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Wednesday, December 4, 2013

PISA results and motivation

A confluence occurred:

A) NBC News ran a story about the PISA results on December 3rd, in which a Chinese student (who appears to be high school-aged but wasn't identified as such), when asked, "Why do you want to study so much?" responded, "Because I want to have a better future."

B) A colleague was telling me that very few of her students even knew about the John and Abigail Adams Scholarship, which offers free in-state college tuition to students who score highly on all aspects of the MCAS exam.  Many students appeared to be downright shocked to know that this was even available, and several commented that they would have tried harder had they known about this their sophomore years.

C) While researching information for my Modern America class, I saw that, according to an article in EdWeek citing stats from the US Department of Education, in 1969, 77% of the population of the US had a high school diploma.  More recently, this number has settled to just under 70%. That's a lot of high school diplomas...

These three things converged in my head to cause me to think that part of why the US is being "passed" by other countries on measurements of assessment like PISA, is not only because we are teaching outmoded content in outmoded ways, but is also because our students are hell and gone from the attitude displayed by the student in China.  There is little to no connection in the minds of our students that a high school education is the door to a better future. High school is what they do because they have to. They are required to be there, but they don't see how their learning could lead to a better job, a higher wage, and thus greater economic security. Where that got lost, I don't know, but it got lost. "I have to be here," is what many of my students say when I ask why they come to school.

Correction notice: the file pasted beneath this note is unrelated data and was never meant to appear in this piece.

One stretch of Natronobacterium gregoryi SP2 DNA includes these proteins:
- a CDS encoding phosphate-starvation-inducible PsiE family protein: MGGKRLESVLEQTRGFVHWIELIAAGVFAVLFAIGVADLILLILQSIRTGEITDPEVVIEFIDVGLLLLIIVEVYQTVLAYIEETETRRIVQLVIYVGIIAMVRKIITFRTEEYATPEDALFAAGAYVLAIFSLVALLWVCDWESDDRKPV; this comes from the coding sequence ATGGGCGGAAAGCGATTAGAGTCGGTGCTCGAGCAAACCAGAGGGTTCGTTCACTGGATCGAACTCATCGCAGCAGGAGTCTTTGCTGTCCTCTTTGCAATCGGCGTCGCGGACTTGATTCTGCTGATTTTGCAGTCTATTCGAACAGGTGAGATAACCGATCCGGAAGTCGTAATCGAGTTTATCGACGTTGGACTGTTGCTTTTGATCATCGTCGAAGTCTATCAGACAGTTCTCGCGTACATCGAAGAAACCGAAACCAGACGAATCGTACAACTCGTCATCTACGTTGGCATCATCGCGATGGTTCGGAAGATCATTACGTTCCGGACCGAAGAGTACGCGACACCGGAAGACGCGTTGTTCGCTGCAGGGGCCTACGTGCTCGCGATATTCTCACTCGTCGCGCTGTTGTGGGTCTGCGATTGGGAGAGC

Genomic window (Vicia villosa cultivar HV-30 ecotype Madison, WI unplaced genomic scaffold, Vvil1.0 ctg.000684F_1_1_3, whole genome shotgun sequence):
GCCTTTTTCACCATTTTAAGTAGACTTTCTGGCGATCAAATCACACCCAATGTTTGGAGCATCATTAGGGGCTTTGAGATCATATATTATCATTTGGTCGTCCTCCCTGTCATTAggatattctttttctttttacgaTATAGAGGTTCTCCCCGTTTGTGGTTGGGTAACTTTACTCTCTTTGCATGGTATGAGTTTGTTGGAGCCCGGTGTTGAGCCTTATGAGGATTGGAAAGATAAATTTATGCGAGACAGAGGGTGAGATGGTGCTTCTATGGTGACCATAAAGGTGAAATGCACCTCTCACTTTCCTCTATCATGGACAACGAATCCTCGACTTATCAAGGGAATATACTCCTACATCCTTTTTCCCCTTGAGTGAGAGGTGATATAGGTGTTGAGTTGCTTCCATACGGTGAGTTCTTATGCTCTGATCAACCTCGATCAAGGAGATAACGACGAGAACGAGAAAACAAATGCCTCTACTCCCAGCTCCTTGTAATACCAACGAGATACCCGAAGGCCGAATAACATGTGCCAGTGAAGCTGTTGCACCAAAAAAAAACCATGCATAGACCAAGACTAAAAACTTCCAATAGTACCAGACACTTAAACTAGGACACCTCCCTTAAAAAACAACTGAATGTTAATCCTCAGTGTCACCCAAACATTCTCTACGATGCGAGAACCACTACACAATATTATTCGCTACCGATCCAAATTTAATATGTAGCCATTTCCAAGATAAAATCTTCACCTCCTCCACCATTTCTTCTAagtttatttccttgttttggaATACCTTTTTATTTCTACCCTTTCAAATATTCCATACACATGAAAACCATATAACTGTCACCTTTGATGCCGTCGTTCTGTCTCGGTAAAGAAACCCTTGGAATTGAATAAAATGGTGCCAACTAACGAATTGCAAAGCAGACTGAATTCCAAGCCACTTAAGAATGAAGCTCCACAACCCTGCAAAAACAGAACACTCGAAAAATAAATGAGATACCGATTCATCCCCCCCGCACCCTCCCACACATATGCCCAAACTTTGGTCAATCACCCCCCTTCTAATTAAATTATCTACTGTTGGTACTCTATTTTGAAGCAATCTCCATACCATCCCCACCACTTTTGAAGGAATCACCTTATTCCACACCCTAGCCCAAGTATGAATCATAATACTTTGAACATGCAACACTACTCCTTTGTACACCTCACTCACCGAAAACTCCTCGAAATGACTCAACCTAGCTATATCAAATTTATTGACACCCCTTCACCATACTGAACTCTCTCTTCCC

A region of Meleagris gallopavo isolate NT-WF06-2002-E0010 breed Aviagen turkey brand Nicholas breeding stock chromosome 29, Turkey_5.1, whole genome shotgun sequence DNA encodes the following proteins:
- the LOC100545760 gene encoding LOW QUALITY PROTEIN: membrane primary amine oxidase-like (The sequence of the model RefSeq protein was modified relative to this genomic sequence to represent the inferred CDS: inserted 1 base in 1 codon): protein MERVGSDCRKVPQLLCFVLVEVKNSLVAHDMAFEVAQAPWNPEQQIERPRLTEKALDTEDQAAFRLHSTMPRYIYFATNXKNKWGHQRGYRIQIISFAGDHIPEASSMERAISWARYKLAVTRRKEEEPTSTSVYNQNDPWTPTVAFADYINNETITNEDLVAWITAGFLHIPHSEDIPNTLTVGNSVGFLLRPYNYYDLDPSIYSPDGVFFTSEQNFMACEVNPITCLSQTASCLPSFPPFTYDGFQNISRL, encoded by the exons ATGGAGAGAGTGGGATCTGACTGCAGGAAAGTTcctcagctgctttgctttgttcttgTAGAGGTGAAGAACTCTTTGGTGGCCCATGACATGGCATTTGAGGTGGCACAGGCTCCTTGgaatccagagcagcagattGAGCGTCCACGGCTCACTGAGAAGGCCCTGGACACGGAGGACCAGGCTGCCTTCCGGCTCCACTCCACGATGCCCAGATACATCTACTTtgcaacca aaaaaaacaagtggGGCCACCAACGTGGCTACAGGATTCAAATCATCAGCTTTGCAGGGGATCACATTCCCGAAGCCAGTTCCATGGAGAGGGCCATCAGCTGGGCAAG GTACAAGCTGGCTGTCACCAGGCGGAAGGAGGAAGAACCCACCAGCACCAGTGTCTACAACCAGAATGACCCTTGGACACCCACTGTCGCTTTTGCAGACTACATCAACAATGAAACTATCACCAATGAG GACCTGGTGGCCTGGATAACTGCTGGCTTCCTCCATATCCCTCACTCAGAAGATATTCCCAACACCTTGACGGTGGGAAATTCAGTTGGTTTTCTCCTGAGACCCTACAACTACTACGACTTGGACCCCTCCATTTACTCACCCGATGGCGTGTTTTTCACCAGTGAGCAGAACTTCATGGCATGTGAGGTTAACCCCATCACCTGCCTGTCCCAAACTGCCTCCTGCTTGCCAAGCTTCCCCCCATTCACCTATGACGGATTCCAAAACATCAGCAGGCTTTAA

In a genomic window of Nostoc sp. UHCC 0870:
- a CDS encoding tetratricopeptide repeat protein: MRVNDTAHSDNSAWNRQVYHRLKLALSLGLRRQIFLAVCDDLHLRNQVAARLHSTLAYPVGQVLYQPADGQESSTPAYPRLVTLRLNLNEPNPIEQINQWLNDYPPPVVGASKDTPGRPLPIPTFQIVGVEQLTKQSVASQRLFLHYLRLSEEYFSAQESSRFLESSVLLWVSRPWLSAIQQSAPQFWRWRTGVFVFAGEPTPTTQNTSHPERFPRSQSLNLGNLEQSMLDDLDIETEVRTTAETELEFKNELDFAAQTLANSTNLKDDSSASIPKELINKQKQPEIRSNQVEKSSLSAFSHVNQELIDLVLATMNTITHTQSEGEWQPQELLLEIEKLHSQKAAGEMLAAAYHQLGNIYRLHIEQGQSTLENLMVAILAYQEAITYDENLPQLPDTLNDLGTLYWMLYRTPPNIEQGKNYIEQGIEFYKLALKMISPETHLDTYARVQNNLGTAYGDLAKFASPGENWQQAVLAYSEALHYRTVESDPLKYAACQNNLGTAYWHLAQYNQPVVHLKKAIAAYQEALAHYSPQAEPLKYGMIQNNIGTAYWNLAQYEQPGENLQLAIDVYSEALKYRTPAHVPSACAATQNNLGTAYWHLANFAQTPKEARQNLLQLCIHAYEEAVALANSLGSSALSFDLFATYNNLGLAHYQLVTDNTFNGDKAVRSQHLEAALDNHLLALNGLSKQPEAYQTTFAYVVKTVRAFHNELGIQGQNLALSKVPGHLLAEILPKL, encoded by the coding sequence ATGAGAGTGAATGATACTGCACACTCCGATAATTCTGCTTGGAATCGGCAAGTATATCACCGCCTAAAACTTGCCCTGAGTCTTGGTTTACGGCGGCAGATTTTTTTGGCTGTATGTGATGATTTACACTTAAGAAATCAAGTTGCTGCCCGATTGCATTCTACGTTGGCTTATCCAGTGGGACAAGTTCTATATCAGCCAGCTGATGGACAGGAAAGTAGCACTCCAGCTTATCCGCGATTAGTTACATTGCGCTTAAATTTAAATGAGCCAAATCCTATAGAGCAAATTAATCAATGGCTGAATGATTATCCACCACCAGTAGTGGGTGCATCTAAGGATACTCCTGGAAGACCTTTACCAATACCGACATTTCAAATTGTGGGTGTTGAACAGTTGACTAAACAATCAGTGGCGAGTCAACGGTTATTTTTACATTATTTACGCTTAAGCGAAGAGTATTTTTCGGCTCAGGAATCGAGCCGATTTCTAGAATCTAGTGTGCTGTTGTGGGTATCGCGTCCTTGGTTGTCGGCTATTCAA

I think that if more American students saw both an intrinsic and extrinsic value to what they did in high school, they would be more invested at performing at a high level, and thus would apply themselves more--they would "try harder" to get that scholarship.  I'm left wondering who and when and where and how can we as a society can communicate this value to our teenagers. "So you can go to college," is lovely, but if more, future school is the reward for school, the value and motivation wanes for focusing on what is immediately in front of the person. Especially when the person is 15. And especially when the person is being presented with irrelevant material...

Oh, and apparently 6100 15 year old US students took the PISA. According to the US Department of Education, that's out of a total high school age population of about 20 million (public and private) students aged 14-18. You can decide if that is or is not a representative sample of students, and thus whether or not we should be gnashing our teeth about being surpassed by Vietnam...

And if you like, the PISA results are tabulated here. Makes for some interesting reading...